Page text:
The Safe Alternative to Automated Material Handling

Safety and plant managers are bombarded with super safe, productivity-boosting solutions they can't always afford. So what's the alternative?

It’s not an easy time to be a material handling manager. Aside from whatever specific day-to-day you-know-what gets shoveled on you from the top and bottom of the supply chain, you have every trade mag and organization that enters into your purview telling you how safe and productive robots are, while your human workers, who always seem to have a sick kid, need breaks and certainly cannot be controlled remotely, if at all.

Then your most dependable worker, whose been hauling for you for several years throws his back out while attempting to move a one-ton cart. So you go online to price automated lift trucks and realize that the upfront investment, which has a few too many zeroes at the end, is just too much right now.

Fortune favors the bold, but not the reckless.

On the other hand, it’s not ethical or practical to risk injuring workers to safeguard company profits. It costs about $7,000 to replace a warehouse worker (due in part to training new hires and lost productivity), according to logistics provider Kane.

So what do you do?

“You're not going to fire your employee and bring in really expensive automated forklifts when you can get a low cost solution to help them move lightweight materials,” answers Ryan Blesi, vice president of material handling at Nu-Star, Inc. “For an automated forklift, you probably spend $120,000, and you spend a fraction of that for our Power Pusher models.”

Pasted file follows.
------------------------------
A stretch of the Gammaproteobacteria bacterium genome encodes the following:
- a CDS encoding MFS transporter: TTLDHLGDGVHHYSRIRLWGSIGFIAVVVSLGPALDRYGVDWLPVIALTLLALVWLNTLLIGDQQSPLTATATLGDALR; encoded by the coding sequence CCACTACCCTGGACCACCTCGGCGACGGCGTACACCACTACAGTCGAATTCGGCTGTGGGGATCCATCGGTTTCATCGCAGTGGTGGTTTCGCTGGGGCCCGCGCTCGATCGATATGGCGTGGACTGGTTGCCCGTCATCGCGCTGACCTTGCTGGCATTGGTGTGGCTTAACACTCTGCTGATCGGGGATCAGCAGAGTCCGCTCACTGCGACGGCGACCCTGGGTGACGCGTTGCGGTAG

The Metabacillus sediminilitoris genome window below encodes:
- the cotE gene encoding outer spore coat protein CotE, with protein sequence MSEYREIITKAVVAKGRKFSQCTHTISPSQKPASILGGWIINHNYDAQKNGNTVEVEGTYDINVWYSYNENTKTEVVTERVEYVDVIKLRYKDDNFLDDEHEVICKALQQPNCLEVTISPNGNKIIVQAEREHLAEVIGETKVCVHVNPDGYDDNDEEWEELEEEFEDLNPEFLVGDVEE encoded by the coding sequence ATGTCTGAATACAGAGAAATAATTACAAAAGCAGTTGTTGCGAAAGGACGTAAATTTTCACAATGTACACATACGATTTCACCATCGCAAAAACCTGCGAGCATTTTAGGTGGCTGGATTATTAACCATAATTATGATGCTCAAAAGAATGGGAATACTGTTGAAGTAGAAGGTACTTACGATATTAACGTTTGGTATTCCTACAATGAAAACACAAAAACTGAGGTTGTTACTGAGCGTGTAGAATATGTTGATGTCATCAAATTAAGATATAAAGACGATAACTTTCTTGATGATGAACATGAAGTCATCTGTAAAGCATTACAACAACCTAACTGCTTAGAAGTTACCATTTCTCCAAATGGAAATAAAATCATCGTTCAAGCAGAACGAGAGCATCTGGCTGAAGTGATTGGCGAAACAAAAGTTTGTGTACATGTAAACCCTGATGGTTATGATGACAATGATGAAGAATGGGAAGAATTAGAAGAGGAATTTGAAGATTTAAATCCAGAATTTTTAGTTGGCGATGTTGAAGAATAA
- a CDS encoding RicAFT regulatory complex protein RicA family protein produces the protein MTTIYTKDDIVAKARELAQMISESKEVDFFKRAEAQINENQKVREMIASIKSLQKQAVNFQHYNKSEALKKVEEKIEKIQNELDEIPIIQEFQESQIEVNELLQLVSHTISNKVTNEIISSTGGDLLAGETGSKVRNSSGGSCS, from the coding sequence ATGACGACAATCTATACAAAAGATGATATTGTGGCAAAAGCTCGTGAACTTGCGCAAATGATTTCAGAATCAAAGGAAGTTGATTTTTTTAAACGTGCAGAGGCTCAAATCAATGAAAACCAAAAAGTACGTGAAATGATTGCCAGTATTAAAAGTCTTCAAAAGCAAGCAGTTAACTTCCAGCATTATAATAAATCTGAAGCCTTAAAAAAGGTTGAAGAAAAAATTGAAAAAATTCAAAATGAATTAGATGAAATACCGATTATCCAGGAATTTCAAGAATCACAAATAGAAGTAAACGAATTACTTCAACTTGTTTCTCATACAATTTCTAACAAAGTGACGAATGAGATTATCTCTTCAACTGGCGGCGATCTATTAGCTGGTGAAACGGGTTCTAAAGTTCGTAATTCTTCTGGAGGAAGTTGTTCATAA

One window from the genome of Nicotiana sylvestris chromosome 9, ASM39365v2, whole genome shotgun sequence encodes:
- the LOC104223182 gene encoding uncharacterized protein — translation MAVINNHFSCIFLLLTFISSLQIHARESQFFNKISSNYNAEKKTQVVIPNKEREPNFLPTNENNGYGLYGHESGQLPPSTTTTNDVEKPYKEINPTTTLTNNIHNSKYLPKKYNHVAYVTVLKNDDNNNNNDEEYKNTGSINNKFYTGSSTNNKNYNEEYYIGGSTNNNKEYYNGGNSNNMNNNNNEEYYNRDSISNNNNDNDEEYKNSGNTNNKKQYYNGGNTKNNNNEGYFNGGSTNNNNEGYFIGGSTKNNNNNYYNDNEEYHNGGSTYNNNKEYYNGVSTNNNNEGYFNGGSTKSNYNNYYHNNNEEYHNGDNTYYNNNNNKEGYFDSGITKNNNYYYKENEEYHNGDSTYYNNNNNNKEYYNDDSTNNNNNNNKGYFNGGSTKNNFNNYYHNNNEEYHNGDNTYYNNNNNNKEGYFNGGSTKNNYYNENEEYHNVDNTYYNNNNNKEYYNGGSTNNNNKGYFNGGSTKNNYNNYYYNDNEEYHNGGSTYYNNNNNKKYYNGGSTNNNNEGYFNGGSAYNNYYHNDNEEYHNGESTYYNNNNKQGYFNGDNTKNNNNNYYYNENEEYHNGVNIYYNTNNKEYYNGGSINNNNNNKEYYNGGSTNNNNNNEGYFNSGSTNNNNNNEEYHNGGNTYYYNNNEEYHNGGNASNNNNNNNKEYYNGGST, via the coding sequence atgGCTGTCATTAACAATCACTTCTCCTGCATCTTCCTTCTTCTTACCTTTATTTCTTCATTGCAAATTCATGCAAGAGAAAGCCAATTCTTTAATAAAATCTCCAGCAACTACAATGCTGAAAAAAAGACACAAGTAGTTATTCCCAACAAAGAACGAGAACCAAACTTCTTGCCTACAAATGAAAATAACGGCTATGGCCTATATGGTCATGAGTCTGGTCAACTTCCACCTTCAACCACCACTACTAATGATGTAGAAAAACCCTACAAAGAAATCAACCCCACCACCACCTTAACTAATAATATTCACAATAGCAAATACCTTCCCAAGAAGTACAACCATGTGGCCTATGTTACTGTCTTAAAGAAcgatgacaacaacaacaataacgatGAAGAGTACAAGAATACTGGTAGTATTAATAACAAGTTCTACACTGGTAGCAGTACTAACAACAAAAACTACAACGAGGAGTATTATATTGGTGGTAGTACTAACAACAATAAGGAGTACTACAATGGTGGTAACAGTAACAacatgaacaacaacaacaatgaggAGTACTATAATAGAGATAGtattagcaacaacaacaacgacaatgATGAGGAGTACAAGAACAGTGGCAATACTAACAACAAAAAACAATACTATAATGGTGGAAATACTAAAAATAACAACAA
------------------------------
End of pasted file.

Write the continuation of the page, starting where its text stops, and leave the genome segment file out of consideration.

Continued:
The Power Pusher gives anyone the ability to push or pull up wheeled loads of up to 50,000 lb.
Screengrab: Nu-Star/ YouTube

The signature Power Pusher, energized by a 24-vdc, 400-w motor, allows workers to push or pull loads ranging from 500 to 50,000 lb. So even for an aging workforce not as spry as it used to be, the job will get done sans the back spasms and $90,000 surgery.

And unlike with lift trucks, any employee can operate them.

“Power Pushers fall under different classification, so you don't need a certification or driver equipment like you do a forklift,” Blesi says.

Certification isn’t incredibly time-consuming, but does take planning and resources.

Training shall consist of a combination of formal instruction (e.g., lecture, discussion, interactive computer learning, video tape, written material), practical training (demonstrations performed by the trainer and practical exercises performed by the trainee), and evaluation of the operator's performance in the workplace.

Click HERE for the full OSHA requirements.

Training to use a Power Pusher is much less complex. It’s about as easy as using a self-propelled lawnmower, with the controls at your fingertips, and the programmable control system allows the user to adjust speed and acceleration for different loads.

“They give you the freedom and flexibility to use the equipment in different areas, and to go into unpaved areas, inside or outside,” Blesi says.

The concept has been around since the 1970s, with the electric motor added in the 1990s. Aside from preventing musculoskeletal injuries, substituting lift trucks for a manually steered pusher will decrease the likelihood of accidents. Statistics point to 11% of all lift trucks in the U.S. being involved in an accident, hence the reason why many are opting for automated versions.

“Safety has always been a concern and it's probably more of a concern these days,” Blesi says of Nu-Star’s primary modus operandi.

Nu-Star offers several different models based on weight, load, and environment. Click on the gallery to learn more:

 

 

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